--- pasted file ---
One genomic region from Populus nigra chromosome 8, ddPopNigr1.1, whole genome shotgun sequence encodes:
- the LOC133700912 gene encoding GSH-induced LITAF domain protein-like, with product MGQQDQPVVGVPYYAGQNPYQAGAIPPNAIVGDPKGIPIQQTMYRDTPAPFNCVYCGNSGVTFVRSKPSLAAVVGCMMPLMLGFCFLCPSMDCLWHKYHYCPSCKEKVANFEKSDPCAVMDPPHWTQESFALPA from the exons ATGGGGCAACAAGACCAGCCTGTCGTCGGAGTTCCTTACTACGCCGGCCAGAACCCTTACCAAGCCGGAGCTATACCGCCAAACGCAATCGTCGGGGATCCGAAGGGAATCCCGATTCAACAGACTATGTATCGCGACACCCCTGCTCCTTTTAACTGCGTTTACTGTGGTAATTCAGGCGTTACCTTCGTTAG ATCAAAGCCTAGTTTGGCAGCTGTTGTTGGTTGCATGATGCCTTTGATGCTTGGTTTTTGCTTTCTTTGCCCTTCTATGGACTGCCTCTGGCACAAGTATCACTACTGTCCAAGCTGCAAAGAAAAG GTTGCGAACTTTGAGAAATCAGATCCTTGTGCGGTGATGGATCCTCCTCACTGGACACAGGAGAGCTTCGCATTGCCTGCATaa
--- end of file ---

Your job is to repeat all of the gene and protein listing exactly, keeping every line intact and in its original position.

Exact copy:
One genomic region from Populus nigra chromosome 8, ddPopNigr1.1, whole genome shotgun sequence encodes:
- the LOC133700912 gene encoding GSH-induced LITAF domain protein-like, with product MGQQDQPVVGVPYYAGQNPYQAGAIPPNAIVGDPKGIPIQQTMYRDTPAPFNCVYCGNSGVTFVRSKPSLAAVVGCMMPLMLGFCFLCPSMDCLWHKYHYCPSCKEKVANFEKSDPCAVMDPPHWTQESFALPA from the exons ATGGGGCAACAAGACCAGCCTGTCGTCGGAGTTCCTTACTACGCCGGCCAGAACCCTTACCAAGCCGGAGCTATACCGCCAAACGCAATCGTCGGGGATCCGAAGGGAATCCCGATTCAACAGACTATGTATCGCGACACCCCTGCTCCTTTTAACTGCGTTTACTGTGGTAATTCAGGCGTTACCTTCGTTAG ATCAAAGCCTAGTTTGGCAGCTGTTGTTGGTTGCATGATGCCTTTGATGCTTGGTTTTTGCTTTCTTTGCCCTTCTATGGACTGCCTCTGGCACAAGTATCACTACTGTCCAAGCTGCAAAGAAAAG GTTGCGAACTTTGAGAAATCAGATCCTTGTGCGGTGATGGATCCTCCTCACTGGACACAGGAGAGCTTCGCATTGCCTGCATaa